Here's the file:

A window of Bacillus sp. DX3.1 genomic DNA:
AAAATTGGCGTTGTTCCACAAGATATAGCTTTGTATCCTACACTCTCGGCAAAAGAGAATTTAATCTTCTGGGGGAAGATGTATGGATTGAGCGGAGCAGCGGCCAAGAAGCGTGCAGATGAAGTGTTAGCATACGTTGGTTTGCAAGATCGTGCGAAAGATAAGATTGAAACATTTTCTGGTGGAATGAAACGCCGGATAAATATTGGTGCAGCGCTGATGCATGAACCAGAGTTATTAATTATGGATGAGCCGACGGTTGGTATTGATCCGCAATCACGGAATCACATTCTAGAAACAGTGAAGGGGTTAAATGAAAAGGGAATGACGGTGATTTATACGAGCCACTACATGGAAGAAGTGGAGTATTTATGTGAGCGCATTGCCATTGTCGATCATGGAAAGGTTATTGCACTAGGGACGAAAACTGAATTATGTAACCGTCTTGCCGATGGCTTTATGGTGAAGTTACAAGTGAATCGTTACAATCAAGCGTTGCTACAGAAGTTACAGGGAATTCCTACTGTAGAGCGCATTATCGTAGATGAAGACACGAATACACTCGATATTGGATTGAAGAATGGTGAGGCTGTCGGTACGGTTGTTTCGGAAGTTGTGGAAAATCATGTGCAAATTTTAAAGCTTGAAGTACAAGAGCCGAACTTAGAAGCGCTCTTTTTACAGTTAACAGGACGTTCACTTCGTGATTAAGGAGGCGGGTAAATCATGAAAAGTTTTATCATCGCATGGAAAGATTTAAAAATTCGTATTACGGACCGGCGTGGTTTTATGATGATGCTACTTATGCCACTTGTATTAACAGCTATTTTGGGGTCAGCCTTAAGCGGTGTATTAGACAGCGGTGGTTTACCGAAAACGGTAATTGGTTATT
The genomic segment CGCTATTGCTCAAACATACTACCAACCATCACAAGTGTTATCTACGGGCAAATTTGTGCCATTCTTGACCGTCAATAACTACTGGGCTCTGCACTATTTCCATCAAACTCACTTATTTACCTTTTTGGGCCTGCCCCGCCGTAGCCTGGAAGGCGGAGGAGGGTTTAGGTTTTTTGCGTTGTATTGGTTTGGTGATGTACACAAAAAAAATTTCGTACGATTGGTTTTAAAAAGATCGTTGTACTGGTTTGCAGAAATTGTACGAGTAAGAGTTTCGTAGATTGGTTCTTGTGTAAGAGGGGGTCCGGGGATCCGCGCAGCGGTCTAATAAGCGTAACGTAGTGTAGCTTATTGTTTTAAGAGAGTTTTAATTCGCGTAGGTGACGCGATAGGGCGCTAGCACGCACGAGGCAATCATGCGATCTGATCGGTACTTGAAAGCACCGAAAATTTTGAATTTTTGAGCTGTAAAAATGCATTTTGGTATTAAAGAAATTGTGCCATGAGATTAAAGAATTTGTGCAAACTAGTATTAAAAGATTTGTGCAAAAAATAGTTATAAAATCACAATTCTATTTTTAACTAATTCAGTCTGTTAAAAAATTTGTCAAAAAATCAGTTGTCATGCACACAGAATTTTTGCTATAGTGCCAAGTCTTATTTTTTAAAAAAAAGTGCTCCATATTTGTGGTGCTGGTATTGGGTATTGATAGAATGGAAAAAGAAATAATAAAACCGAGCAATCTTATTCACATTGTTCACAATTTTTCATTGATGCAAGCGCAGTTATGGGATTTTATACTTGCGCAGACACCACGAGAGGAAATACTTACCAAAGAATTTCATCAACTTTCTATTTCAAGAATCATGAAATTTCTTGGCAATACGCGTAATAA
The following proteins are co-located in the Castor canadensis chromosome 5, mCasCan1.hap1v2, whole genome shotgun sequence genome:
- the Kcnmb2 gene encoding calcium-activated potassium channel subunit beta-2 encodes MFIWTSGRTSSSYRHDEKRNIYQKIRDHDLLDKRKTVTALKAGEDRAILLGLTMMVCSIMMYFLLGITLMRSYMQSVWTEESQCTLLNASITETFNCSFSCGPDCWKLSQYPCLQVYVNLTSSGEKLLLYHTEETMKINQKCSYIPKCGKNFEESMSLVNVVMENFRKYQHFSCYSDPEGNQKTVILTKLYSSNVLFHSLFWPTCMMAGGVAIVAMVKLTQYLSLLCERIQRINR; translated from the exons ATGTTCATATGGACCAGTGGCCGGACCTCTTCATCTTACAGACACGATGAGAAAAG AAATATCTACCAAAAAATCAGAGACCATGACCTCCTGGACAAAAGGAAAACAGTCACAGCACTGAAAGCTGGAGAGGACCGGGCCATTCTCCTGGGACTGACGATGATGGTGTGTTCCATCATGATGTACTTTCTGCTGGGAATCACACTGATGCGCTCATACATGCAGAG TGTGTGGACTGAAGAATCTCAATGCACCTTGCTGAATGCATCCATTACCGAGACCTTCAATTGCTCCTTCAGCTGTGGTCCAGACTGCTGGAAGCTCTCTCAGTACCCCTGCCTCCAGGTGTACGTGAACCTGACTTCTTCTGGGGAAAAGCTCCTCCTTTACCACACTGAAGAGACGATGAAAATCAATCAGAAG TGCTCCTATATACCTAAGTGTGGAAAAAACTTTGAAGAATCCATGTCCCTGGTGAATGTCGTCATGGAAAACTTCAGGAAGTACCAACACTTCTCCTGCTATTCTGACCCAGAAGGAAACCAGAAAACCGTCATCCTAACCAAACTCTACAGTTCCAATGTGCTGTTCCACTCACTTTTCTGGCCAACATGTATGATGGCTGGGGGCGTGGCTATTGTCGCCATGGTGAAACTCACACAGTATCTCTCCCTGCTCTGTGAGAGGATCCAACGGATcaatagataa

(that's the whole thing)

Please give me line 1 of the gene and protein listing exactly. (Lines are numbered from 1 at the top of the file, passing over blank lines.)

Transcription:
A window of Bacillus sp. DX3.1 genomic DNA: